Kenneth Overton is lauded for blending his opulent baritone with magnetic, varied portrayals that seemingly “emanate from deep within body and soul.” Kenneth Overton’s symphonious baritone voice has sent him around the globe, making him one of the most sought-after opera singers of his generation. In 2020, Kenneth became a GRAMMY AWARD WINNER for Best Choral Performance in the title role of Richard Danielpour’s The Passion of Yeshua with the Buffalo Philharmonic Orchestra and Chorus, conducted by JoAnn Falletta. This season, Kenneth joins the San Francisco Opera as Suleiman in Omar, while covering Abdul/Abe and King’s Herald Lohengrin. Overton also joins Intermountain Opera Bozeman as Marcello in La bohème, and in concert he joins Lyric Fest for their Love Songs Concert, as well as the Resonance Ensemble as a featured soloist in a recital of Black composer’s works, curated by Damien Geter.
Last season, Overton featured largely at the Welsh National Opera, leading their production of Migrations and performing the role of Duncan in The Shoemaker, both being world premieres. Overton went on to sing Porgy in Porgy and Bess, a co-production by Opera Carolina and North Carolina Opera. Concert engagements included The Washington Chorus performances of Duruflé’s Requiem as a soloist, and Undine Smith Moore’s Scenes from the Life of a Martyr as the narrator; additionally, Overton performed a concert staging of Porgy and Bess with the NDR Elbphilharmonie Orchestra in Hamburg, Strauss’ Daphnewith the American Symphony Orchestra, Bach’s St. John Passion with The Dessoff Choirs, Handel’s Messiah at the University of Chicago’s Rockefeller Chapel, A Knee on the Neck and Dona Nobis Pacem with the New York Choral Society, the African American Music Festival at Pennsylvania State University, and concerts with the Howland Chamber Music Circle and Spartanburg Philharmonic. [read more...]
"... capacious-voiced baritone Kenneth Overton..." – Opera News
Daphne – “The only Shepherd that could hold his own with the racket Botstein unleashed in their scenes was experienced and capacious-voiced baritone Kenneth Overton."
"...the ability to take your breath away and reduce you to tears..." – St. Louis Limelight
Lost In The Stars – “In an emotional powder-keg of a role, Kenneth Overton soars with his potent baritone and poignant renditions of every number. He pulls everyone’s heartstrings tight and has the ability to take your breath away and reduce you to tears. His showstopping ‘Lost in the Stars’ delivery to close Act I is haunting and will remain one of my favorite and best moments of Union Avenue Opera’s 24th season.”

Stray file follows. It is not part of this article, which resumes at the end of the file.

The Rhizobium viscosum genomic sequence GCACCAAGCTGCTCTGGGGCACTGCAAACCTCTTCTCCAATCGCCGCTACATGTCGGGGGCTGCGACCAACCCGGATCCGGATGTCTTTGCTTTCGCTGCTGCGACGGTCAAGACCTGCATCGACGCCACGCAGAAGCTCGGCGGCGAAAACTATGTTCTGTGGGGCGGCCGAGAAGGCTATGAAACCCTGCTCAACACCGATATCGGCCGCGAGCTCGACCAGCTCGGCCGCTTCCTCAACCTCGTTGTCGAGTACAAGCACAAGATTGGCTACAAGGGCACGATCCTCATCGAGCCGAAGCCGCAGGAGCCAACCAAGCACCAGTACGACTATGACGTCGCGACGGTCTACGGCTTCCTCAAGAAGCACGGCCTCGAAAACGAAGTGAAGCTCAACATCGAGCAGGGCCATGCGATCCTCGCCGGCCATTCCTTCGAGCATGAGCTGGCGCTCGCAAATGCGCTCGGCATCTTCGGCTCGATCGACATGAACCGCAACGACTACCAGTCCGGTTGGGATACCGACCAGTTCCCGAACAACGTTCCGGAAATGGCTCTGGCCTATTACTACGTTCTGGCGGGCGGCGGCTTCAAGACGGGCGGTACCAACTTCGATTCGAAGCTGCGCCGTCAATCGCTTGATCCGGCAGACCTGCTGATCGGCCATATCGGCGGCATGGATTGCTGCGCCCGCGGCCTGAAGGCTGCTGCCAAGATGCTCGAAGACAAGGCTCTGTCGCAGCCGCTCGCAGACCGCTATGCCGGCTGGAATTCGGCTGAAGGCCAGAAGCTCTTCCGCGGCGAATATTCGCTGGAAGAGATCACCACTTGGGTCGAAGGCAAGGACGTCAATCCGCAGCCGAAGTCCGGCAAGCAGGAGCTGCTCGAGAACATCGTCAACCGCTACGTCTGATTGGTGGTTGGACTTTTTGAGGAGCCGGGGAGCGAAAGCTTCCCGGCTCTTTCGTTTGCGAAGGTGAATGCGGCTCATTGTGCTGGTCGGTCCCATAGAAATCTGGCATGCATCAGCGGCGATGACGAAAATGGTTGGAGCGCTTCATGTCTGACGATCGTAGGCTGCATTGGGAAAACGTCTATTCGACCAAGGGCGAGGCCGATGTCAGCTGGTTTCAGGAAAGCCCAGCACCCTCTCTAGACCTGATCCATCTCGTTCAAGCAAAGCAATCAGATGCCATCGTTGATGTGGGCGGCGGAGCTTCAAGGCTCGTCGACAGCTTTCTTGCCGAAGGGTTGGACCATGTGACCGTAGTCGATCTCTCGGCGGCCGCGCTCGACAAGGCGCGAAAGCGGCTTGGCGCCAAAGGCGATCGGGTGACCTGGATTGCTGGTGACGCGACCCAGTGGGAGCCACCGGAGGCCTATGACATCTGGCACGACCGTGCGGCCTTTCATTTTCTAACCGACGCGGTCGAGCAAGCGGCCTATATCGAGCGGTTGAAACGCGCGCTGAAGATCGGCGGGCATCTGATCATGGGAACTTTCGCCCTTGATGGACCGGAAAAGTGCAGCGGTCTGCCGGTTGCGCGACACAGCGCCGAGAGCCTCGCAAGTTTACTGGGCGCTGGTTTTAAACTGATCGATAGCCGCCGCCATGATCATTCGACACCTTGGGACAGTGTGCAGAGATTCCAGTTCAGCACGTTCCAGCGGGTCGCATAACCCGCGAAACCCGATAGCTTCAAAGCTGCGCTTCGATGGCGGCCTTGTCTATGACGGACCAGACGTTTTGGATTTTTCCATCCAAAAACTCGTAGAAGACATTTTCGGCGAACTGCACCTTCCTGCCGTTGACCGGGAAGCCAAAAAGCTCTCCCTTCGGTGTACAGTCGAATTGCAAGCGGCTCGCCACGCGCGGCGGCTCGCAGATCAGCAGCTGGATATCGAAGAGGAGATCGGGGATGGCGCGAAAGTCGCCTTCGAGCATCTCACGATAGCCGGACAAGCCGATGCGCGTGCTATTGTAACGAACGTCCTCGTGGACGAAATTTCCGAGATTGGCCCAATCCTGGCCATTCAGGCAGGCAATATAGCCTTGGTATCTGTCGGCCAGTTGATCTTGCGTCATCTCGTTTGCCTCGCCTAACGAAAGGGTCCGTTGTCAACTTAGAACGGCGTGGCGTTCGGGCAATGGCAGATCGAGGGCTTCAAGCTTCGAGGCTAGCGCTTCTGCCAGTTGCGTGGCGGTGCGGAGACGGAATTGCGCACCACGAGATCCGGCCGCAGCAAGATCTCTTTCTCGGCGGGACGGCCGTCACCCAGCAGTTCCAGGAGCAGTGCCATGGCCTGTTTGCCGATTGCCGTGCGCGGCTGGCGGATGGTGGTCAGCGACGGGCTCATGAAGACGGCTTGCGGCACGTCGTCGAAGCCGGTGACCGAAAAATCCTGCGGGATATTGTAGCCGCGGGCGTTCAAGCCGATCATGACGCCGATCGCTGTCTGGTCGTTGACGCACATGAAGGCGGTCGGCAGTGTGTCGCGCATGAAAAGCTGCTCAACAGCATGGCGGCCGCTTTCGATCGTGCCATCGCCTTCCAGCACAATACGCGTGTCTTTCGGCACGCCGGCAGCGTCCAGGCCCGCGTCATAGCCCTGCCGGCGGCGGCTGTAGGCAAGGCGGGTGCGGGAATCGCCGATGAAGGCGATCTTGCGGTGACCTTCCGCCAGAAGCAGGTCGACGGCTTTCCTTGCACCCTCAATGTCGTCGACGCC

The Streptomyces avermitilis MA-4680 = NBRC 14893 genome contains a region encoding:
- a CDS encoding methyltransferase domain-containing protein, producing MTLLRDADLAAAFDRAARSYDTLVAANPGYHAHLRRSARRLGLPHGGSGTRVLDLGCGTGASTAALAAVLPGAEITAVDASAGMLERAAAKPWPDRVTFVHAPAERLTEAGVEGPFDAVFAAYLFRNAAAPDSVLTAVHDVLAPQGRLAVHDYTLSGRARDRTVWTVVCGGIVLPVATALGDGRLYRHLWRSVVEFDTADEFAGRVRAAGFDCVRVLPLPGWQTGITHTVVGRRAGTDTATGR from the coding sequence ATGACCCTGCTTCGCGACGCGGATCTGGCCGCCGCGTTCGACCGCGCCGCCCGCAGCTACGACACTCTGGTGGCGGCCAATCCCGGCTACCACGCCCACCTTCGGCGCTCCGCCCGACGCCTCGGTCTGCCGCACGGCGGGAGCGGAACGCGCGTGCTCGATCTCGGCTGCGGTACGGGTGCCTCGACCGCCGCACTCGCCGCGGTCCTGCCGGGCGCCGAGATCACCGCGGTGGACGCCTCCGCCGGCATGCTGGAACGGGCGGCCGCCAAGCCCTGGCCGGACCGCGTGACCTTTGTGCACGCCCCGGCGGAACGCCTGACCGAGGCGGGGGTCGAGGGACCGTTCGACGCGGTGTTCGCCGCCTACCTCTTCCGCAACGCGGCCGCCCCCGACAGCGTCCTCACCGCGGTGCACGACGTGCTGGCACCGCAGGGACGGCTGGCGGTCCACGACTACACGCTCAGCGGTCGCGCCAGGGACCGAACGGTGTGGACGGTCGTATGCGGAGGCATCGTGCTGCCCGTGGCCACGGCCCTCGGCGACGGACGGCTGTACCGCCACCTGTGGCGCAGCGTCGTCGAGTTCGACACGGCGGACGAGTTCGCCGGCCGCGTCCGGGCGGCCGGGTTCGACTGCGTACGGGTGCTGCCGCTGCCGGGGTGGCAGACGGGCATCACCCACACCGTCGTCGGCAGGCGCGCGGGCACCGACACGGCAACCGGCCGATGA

"...prepare for chills..." – Pensacola News Journal
Showboat – “In my mind, any discussion of Showboat starts with its most famous song – the magnificent ‘Ol Man River.’ It is the absolute jewel in the crown within Kern’s score, and when placed in the hands of a singer who can master its challenges, it is an automatic highlight. In baritone Kenneth Overton, Pensacola Opera has a singer who more than masters ‘Ol Man River.’ Overton who plays Joe, absolutely soars, and prepare for chills when the male chorus adds their voices to the mix.”
"...sang with great assurance and strength..." – Pittsburgh Tribune-Review
Porgy and Bess – “Kenneth Overton was fabulous in the title role. He sang with great assurance and strength, and his acting was breathtaking.”
"...soulfull lightness of his voice..." – Duluth News Tribune
Vaughan Williams' Sea Symphony – “Baritone Kenneth Overton simply melted away all fear of the sea ‘on the beach at night alone.’ Throughout the work he was able to use the fullness of his voice, as well as the soulful lightness of his high notes in nostalgic moments.”
"...a ringing, resonant baritone..." – Modesto Bee
Porgy and Bess – “For me, however, the truly exceptional performance of this production came from Kenneth Overton as Porgy. His sheer vocal power — a ringing, resonant baritone that seemed to emanate from deep within body and soul — could have carried the whole show on its own. But beyond this, he seemed to possess an intuitive sense of the character that not only projected itself compellingly to the audience, but enriched and enhanced the other roles as well.”